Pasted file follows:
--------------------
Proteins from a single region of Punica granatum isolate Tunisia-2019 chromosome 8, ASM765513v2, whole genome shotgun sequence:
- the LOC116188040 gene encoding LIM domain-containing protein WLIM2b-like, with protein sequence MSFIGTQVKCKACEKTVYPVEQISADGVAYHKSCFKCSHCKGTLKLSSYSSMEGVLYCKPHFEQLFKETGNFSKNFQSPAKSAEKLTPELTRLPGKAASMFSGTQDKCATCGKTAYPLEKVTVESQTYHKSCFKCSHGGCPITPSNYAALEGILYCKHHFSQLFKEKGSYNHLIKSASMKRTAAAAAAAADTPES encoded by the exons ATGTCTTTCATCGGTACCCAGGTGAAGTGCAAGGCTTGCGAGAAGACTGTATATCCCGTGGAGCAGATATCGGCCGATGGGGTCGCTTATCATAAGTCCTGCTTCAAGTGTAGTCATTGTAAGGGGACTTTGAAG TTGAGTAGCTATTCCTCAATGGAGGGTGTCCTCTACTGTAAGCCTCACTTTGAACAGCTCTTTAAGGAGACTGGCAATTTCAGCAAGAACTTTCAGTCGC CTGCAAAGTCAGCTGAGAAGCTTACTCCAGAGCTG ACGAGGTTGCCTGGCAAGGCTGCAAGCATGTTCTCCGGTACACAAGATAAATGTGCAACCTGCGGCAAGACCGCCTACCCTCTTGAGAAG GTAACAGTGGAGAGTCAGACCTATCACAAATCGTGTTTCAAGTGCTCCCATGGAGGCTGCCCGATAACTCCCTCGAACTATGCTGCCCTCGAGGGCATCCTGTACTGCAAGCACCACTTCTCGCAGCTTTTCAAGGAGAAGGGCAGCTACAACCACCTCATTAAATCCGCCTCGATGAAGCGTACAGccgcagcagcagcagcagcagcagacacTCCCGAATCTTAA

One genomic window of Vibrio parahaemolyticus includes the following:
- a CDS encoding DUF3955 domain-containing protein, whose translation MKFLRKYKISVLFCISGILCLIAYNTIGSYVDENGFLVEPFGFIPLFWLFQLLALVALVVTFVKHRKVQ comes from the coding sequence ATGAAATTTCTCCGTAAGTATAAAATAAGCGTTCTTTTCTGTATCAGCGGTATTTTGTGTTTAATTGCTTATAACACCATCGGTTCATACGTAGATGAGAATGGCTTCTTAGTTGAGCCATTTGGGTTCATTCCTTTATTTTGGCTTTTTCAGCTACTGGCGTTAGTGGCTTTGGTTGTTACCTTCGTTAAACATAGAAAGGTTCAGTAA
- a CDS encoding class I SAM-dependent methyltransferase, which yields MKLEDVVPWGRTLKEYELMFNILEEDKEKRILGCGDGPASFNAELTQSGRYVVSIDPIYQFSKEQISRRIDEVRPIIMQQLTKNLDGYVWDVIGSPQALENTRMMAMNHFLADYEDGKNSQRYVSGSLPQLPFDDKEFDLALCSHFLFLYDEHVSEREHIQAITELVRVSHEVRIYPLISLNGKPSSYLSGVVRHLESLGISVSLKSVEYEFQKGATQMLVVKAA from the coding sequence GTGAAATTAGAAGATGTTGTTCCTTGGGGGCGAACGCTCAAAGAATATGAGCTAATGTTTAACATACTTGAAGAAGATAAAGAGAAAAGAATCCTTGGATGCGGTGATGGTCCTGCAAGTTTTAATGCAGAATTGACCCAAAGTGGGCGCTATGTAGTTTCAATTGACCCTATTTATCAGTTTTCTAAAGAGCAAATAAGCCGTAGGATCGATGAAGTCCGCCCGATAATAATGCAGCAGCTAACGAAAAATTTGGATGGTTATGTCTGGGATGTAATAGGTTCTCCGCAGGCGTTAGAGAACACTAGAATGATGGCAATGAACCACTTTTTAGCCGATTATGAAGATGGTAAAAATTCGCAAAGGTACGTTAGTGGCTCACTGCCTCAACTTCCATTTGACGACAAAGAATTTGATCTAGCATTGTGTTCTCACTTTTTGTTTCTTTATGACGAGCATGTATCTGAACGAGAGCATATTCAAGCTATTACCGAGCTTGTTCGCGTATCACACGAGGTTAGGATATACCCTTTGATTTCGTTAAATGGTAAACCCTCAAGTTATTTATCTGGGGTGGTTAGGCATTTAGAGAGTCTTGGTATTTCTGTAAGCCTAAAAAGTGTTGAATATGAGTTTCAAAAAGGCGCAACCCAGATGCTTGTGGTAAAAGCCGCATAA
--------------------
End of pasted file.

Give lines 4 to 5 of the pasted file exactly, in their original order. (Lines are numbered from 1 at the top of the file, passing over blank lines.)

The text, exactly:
- a CDS encoding DUF3955 domain-containing protein, whose translation MKFLRKYKISVLFCISGILCLIAYNTIGSYVDENGFLVEPFGFIPLFWLFQLLALVALVVTFVKHRKVQ comes from the coding sequence ATGAAATTTCTCCGTAAGTATAAAATAAGCGTTCTTTTCTGTATCAGCGGTATTTTGTGTTTAATTGCTTATAACACCATCGGTTCATACGTAGATGAGAATGGCTTCTTAGTTGAGCCATTTGGGTTCATTCCTTTATTTTGGCTTTTTCAGCTACTGGCGTTAGTGGCTTTGGTTGTTACCTTCGTTAAACATAGAAAGGTTCAGTAA
- a CDS encoding class I SAM-dependent methyltransferase, which yields MKLEDVVPWGRTLKEYELMFNILEEDKEKRILGCGDGPASFNAELTQSGRYVVSIDPIYQFSKEQISRRIDEVRPIIMQQLTKNLDGYVWDVIGSPQALENTRMMAMNHFLADYEDGKNSQRYVSGSLPQLPFDDKEFDLALCSHFLFLYDEHVSEREHIQAITELVRVSHEVRIYPLISLNGKPSSYLSGVVRHLESLGISVSLKSVEYEFQKGATQMLVVKAA from the coding sequence GTGAAATTAGAAGATGTTGTTCCTTGGGGGCGAACGCTCAAAGAATATGAGCTAATGTTTAACATACTTGAAGAAGATAAAGAGAAAAGAATCCTTGGATGCGGTGATGGTCCTGCAAGTTTTAATGCAGAATTGACCCAAAGTGGGCGCTATGTAGTTTCAATTGACCCTATTTATCAGTTTTCTAAAGAGCAAATAAGCCGTAGGATCGATGAAGTCCGCCCGATAATAATGCAGCAGCTAACGAAAAATTTGGATGGTTATGTCTGGGATGTAATAGGTTCTCCGCAGGCGTTAGAGAACACTAGAATGATGGCAATGAACCACTTTTTAGCCGATTATGAAGATGGTAAAAATTCGCAAAGGTACGTTAGTGGCTCACTGCCTCAACTTCCATTTGACGACAAAGAATTTGATCTAGCATTGTGTTCTCACTTTTTGTTTCTTTATGACGAGCATGTATCTGAACGAGAGCATATTCAAGCTATTACCGAGCTTGTTCGCGTATCACACGAGGTTAGGATATACCCTTTGATTTCGTTAAATGGTAAACCCTCAAGTTATTTATCTGGGGTGGTTAGGCATTTAGAGAGTCTTGGTATTTCTGTAAGCCTAAAAAGTGTTGAATATGAGTTTCAAAAAGGCGCAACCCAGATGCTTGTGGTAAAAGCCGCATAA